What is democracy?

A democracy in which the role of the people stops at the ballot box is a contradiction in terms, especially if we bear in mind the original meaning of the word that gave rise to the system; the rule of the people. In addition to the actual damage which befalls any country that is entirely controlled for several years by the same minority, people’s anger will never subside as long as they feel eternally trapped in the vicious circle of pre-election exploitation and post-election marginalization. It is, therefore, time for another form of democracy in which people are more involved in the decision-making process, in other words a “direct democracy.” This type of democracy is based on the active participation of the people whether as independent individuals, through taking part in referenda to decide on an already proposed issue or signing petitions to initiate a certain policy or action, or as members of lobbying groups that have the ability to direct the vote or both. Applying this system will see the emergence a new power balance between the government and civil society so that a strong popular front is formed to counter any official decisions seen as detrimental to the people and/or the country.

The June 30 protests are the culmination of a nation-wide campaign that aims at collecting 15 million signatures to oust the president and hold early presidential elections. Whether they realize it or not, the initiators of this campaign have taken sure steps towards the establishment of a direct democracy. They, as well as every Egyptian who signed the petition, are actually setting a precedent in Egypt through asserting their right to lead a “recall,” a procedure through which elected officials are to leave office before their term is over if enough signatures are collected to demonstrate public discontent at their performance. Through this campaign, the Egyptian people are declaring that after decades of totalitarian rule they will not be fooled into accepting a dictatorship in a democratic guise and that after one year of conventional democracy they will not stand still while they are reduced to vote casting machines. Lacking in political awareness as they might seem to be, average Egyptian citizens have managed to engage in a practice that is typical of long-established democracies where people are fed up with having their fate controlled by a bunch of untrustworthy politicians.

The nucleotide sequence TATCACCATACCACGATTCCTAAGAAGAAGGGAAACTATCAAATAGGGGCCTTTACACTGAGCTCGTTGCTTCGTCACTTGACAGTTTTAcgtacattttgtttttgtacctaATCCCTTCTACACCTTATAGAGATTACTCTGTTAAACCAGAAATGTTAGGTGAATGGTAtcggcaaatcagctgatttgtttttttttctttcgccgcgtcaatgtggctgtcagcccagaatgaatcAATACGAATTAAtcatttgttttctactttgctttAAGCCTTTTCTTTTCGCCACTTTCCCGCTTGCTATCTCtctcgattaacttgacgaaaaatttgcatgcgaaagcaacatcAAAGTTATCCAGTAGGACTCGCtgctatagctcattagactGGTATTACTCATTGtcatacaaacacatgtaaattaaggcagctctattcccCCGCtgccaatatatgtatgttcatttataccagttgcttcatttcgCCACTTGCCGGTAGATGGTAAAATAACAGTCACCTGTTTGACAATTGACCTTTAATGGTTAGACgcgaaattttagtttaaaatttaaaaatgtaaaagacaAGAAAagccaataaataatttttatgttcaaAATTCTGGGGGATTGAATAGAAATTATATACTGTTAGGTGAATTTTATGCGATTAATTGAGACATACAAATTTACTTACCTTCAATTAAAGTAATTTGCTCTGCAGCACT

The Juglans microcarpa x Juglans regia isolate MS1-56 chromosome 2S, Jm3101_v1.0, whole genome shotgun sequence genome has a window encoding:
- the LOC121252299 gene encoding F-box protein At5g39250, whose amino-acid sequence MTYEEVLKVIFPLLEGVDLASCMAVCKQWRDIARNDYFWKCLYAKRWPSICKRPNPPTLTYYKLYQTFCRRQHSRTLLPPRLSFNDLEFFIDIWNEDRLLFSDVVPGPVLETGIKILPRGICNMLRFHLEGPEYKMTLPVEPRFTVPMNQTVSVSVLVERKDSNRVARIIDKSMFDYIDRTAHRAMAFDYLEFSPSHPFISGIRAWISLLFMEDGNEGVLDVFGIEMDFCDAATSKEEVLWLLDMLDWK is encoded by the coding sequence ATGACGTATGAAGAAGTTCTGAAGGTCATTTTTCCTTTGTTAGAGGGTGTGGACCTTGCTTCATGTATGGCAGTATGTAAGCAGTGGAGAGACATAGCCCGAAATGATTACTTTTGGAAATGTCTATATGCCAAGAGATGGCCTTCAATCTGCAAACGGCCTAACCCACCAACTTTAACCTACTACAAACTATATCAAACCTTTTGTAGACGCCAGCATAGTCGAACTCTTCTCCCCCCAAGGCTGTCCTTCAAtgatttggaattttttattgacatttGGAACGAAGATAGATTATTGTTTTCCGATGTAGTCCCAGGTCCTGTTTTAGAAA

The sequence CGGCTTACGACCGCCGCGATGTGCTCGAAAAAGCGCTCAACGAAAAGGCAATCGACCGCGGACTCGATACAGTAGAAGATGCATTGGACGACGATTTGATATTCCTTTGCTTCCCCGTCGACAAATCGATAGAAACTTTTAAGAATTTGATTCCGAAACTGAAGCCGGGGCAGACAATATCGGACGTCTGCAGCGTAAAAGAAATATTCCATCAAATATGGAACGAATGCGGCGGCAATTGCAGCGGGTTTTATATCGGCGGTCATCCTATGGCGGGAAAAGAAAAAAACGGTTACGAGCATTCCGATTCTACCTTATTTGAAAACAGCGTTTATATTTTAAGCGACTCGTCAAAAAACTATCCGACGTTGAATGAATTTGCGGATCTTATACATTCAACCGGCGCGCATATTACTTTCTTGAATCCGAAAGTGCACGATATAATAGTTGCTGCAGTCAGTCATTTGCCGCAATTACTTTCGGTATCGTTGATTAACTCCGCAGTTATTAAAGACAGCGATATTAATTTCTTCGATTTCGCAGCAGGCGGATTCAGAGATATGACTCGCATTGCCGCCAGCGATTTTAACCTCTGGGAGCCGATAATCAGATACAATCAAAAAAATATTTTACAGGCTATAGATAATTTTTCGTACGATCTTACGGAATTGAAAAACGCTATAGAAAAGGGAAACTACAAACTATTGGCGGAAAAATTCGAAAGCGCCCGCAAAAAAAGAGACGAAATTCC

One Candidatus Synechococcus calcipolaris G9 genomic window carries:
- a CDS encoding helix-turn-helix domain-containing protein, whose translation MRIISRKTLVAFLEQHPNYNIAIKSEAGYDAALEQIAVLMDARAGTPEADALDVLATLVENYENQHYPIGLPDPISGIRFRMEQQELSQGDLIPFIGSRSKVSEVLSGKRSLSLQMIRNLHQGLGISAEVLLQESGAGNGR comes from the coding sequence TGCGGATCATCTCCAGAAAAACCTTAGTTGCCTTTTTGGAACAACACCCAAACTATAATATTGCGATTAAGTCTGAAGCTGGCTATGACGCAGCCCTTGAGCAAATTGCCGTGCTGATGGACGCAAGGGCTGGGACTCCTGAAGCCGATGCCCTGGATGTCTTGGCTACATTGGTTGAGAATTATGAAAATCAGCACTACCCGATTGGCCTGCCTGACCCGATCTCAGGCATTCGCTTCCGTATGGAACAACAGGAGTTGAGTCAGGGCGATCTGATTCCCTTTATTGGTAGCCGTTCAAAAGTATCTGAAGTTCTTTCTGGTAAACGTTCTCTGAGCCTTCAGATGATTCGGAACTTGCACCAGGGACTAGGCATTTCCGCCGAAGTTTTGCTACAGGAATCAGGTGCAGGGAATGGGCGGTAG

Regardless of how much of a change the protest can actually effect on the ground, June 30 is a historic day in post-revolution Egypt, for it does not only force us to ask the inevitable question, “How democratic is Egyptian democracy?” but also another even more inevitable one: “How democratic is democracy… as we know it?”


Sonia Farid, Ph.D., is an Assistant Professor of English Literature at Cairo University. She is a translator, editor, and political activist. Her social work focuses on political awareness and women’s rights and her writing interests include society, politics, and security in Egypt. She took part in a number of local and international conferences and published several academic papers. She can be reached at [email protected]

Disclaimer: Views expressed by writers in this section are their own and do not reflect Al Arabiya English's point-of-view.